Got $100, what should I get

Discussion in 'Lighting and Hardware' started by TriggerLoft, Dec 2, 2017.

  1. TriggerLoft

    TriggerLoft TPF Noob!

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    I currently have a Nikon D5300, a tripod, an 18-55mm lens, and a 55-200mm lens.

    With $100, I have two options:

    Option 1:
    I can either get this Nikon 50mm f/1.8G lens for $226 (and bust $126 extra dollars out of my pocket, which I guess I can do). I heard f/1.8 lens are a must.
    Nikon AF-S Nikkor 50mm f/1.8G Lens for Digital SLR Camera Body | eBay

    Option 2:
    What would you recommend? :1219:






     
    Last edited: Dec 2, 2017
  2. Derrel

    Derrel Mr. Rain Cloud

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    SURE-get the speedlight, but do not, under any circumstances, by the screw-in Altura 'lens". Seriously! it's a very limited use device.

    A Neewer speedlight and the 18-55mm and 55-200 pair will be very useful to you! Your post, as it stands now, has an incorrect URL pasted in to the speedlight--you accidentally pasted on the 50mm f/1.8 AF-D lens URL.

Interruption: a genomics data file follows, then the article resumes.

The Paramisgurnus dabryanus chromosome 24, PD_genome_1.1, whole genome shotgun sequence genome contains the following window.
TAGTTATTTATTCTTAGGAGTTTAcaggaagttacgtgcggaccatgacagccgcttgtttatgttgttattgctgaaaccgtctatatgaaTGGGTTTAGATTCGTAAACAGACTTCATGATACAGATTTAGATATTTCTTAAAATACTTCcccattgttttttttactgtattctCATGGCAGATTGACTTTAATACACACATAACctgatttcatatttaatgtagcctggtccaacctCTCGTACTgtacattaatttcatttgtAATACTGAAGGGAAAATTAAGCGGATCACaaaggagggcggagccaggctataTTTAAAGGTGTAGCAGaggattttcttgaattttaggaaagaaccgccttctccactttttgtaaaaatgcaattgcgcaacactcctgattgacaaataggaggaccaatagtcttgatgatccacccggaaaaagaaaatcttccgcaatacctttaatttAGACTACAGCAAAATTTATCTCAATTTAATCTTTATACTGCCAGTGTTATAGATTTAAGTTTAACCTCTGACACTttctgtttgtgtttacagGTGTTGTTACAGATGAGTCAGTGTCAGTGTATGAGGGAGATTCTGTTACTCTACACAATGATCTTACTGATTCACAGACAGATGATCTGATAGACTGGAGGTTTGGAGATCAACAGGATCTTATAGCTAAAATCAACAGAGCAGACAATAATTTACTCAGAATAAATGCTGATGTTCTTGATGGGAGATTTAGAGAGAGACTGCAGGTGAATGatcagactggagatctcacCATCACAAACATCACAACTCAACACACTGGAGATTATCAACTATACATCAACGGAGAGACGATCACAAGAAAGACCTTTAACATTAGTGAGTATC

The 50mm f/1.8 AF or AF-D lenses (1980's to 2000's era) will NOT autofocus on your D5300, but the 50mm f/1.8 AF-S G lens will autofocus in the D5300.

    A decent bounce-capable speedlight flash unit will be VERY helpful to you, in many situations. Flash that is shot from the camera's hotshoe, and bounced off of walls or ceilings, or off of the Rogue Flashbender, will do great things for you.

    I would spend that other $25-$30 on...the Rogue Flashbender!!! See their site for some insight into what this type of device can do for you!

    Rogue FlashBender 2
     
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  3. Light Guru

    Light Guru Been spending a lot of time on here!

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    Save it!


    Sent from my iPhone using Tapatalk
     
  4. khakoo

    khakoo TPF Noob!

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    Given your current kit, I would certainly buy a dedicated speedlight with bounce / swivel such as the one to which you've linked. This will open up the most shooting opportunities for you, especially family and social shots aiming the flash into walls / ceilings as you move around; just watch out for colour casts. I've no complaints about Neewer gear, but if you can push up the budget a bit I'd recommend a Godox TT685N. The N denotes configuration for Nikon (mine are TT685C for Canon):
    https://www.amazon.ca/Godox-Thinkli...8&qid=1512473588&sr=8-4&keywords=godox tt685n